Cloud Computing Made Simple

| January 28, 2010

Cloud computing has been a popular term for a year or two now, but many of us still don’t know what it is or its implications. To a degree, it is old wine in new bottles (hotmail has been around for over a decade now) but it is also so much more. 

This has led to some pretty slick selling of the concept without being entirely straight forward as to the impact on the interests of all stakeholders. In an article titled “ Cloud Computing is a game-changer”, Peter Coffee is quoted as saying:

“The cost of one failed project is negligible,” … “Say you try 10 projects and nine of them fail. In the cloud, you kill the nine without mercy. It doesn’t cost you anything more. But you take the one successful project and you grow it as quickly as the market conditions demand. In the cloud, the cost of failures become insignificant compared to the success of a project.”
That addresses the risk exposure of the cloud service provider and the business that builds a service on that layer. But it says nothing about the risks to which end users and customers are exposed, be they lack of service fulfilment or compromise of sensitive personal information.
But some clarity is emerging. A particularly good discussion of the issues is given by my good friend and respected commentator, Michelle Dennedy. She used to be the privacy officer for Sun Microsystems Inc. Now she is their Chief Governance Officer, Cloud Computing. Read the interview she gave for NymityNews, covered in its January edition.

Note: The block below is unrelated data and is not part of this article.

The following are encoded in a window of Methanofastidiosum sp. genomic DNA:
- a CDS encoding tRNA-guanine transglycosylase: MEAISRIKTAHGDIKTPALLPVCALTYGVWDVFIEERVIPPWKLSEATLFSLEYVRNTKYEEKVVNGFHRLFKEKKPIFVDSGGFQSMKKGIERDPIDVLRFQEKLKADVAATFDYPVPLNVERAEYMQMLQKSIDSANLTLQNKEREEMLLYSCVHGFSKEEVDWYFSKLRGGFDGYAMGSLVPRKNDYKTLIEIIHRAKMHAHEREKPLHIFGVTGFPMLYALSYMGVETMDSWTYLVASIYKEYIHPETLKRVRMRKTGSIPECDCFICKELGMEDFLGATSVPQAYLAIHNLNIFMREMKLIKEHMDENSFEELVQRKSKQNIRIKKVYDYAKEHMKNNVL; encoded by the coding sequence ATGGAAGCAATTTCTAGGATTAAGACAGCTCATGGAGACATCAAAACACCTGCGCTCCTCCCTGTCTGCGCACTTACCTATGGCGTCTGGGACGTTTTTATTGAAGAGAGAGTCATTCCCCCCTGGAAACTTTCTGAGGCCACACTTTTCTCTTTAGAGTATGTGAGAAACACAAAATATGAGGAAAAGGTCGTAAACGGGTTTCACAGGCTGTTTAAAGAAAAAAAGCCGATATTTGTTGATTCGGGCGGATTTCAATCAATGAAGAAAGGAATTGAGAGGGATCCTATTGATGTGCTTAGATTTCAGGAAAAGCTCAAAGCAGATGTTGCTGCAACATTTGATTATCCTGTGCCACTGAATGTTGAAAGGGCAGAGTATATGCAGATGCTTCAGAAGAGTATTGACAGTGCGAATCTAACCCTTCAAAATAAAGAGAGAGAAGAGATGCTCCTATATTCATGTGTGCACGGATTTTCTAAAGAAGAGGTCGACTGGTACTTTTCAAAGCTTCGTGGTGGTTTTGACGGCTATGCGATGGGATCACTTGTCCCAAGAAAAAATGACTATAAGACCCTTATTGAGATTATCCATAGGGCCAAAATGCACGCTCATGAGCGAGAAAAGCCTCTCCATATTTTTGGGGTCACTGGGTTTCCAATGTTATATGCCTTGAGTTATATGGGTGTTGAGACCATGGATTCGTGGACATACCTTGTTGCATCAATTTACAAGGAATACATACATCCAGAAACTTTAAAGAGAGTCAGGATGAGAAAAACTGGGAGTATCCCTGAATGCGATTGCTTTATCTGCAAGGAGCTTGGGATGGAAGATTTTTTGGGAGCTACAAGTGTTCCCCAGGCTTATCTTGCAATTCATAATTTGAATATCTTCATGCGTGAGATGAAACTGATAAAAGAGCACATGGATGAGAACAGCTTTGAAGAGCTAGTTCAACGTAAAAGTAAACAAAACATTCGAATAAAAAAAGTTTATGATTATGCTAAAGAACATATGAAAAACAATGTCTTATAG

In this interview, she briefly describes the excellent definitions established by the (US based) National Institute of Standards and Technology (NIST) on what is cloud computing then goes on to discuss some of the risks created.
Read the article. It is well worth the 10 minutes it will take you.

Malcolm Crompton is Managing Director of Information Integrity Solutions (IIS), a globally connected company that works with public sector and private sector organisations to help them build customer trust through respect for the customer and their personal information.  He was also foundation President of the International Association of Privacy Professionals, Australia New Zealand,



  1. foggy

    February 3, 2010 at 4:55 pm

    cloud computing

    Thank you, read Michelle Dennedy’ s interview a good detailed overview. more such descriptions will be needed to recognise the cloud formation as changes set in with more advanced the moment i do not know where my spatial management ends and cloud computing begins.i think it would focus on what all actual individual or group needs were they(real stories cases, instances and examples please) that stimulated the concept of cloud computing in the first place.we will definitely understand better.